ORLANDO Fla. (Reuters) - The Jacksonville Jaguars football team is installing swimming pools and cabana-style seating at its downtown stadium in an effort to attract more fans to the franchise’s games, the team said in a statement.
The poolside seating, which the team says is the first in any NFL stadium, is meant to create a smaller number of high-end tickets by replacing seats that might otherwise have gone unsold at EverBank Field.
The Jaguars had a combined record of six wins and 26 losses over the past two seasons, and were one of five teams in the 32-team league to average fewer than 60,000 fans per home game last year, according to data compiled by ESPN.
At least two Major League Baseball teams - the Miami Marlins and the Arizona Diamondbacks - have fan-accessible swimming pools at their ballparks.
Two wading pools overlooking the Jaguars’ home field will be available at games starting this fall allowing up to 200 fans to purchase $250 tickets to the special section.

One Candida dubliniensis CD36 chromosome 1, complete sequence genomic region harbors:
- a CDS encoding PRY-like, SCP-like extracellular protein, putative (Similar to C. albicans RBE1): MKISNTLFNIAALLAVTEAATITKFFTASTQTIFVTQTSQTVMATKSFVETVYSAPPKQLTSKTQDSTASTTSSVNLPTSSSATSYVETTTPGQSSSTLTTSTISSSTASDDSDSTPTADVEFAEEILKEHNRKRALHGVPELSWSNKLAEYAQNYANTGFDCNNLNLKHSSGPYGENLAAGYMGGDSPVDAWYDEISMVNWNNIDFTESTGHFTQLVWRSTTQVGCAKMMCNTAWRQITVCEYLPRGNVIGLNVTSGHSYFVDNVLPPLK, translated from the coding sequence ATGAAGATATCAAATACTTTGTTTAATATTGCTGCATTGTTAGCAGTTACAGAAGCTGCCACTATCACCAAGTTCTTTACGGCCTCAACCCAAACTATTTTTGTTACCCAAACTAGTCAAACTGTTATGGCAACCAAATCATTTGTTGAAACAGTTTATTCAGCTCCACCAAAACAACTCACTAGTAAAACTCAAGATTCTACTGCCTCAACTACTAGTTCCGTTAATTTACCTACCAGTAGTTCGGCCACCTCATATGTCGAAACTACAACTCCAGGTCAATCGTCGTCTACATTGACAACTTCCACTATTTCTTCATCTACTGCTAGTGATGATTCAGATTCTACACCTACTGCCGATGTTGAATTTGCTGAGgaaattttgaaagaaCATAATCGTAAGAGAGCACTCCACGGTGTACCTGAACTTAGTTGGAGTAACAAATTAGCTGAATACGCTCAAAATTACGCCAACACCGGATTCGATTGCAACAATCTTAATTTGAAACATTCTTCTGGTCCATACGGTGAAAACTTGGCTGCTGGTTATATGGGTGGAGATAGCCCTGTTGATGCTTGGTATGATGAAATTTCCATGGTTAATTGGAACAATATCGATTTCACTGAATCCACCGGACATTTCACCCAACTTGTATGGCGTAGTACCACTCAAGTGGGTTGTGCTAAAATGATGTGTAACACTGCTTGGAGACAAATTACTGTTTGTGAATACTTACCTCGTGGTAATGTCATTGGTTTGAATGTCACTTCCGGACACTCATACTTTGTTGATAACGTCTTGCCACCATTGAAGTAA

The hip-deep, 180-square-foot pools are designed with glass fronts facing the field but are opaque on the sides for privacy from fans in other seating, the Florida Times-Union newspaper reported.
The new seating is part of a $63 million upgrade to the stadium that will include what the team says is the largest video board in the world. At 362 feet long, the screen will be two feet longer than the field itself.
Despite the lowest ticket prices in the NFL, Jaguars owner Shahid Kahn had to pay the league a percentage of the value of unsold seats to avoid TV blackouts last year, according to the Times-Union.
Reporting by Barbara Liston, editing by Colleen Jenkins and Jonathan Kaminsky; Editing by Diane Craft